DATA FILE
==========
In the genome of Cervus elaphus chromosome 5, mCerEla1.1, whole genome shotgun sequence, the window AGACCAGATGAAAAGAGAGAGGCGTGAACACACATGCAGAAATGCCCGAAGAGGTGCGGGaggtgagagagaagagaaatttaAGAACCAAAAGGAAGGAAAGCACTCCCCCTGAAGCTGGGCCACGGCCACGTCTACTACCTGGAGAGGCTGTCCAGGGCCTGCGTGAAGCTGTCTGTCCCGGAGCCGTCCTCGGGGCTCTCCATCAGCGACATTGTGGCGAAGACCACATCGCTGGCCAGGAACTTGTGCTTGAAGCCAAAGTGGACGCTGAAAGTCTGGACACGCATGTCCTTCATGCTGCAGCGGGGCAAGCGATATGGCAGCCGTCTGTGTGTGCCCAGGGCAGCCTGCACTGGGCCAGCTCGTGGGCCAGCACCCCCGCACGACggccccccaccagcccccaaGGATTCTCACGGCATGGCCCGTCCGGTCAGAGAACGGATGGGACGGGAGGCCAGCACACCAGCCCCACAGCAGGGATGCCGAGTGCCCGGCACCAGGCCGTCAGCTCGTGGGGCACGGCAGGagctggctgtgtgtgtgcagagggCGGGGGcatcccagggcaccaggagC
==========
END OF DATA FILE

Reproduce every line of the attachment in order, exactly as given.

In the genome of Cervus elaphus chromosome 5, mCerEla1.1, whole genome shotgun sequence, the window AGACCAGATGAAAAGAGAGAGGCGTGAACACACATGCAGAAATGCCCGAAGAGGTGCGGGaggtgagagagaagagaaatttaAGAACCAAAAGGAAGGAAAGCACTCCCCCTGAAGCTGGGCCACGGCCACGTCTACTACCTGGAGAGGCTGTCCAGGGCCTGCGTGAAGCTGTCTGTCCCGGAGCCGTCCTCGGGGCTCTCCATCAGCGACATTGTGGCGAAGACCACATCGCTGGCCAGGAACTTGTGCTTGAAGCCAAAGTGGACGCTGAAAGTCTGGACACGCATGTCCTTCATGCTGCAGCGGGGCAAGCGATATGGCAGCCGTCTGTGTGTGCCCAGGGCAGCCTGCACTGGGCCAGCTCGTGGGCCAGCACCCCCGCACGACggccccccaccagcccccaaGGATTCTCACGGCATGGCCCGTCCGGTCAGAGAACGGATGGGACGGGAGGCCAGCACACCAGCCCCACAGCAGGGATGCCGAGTGCCCGGCACCAGGCCGTCAGCTCGTGGGGCACGGCAGGagctggctgtgtgtgtgcagagggCGGGGGcatcccagggcaccaggagC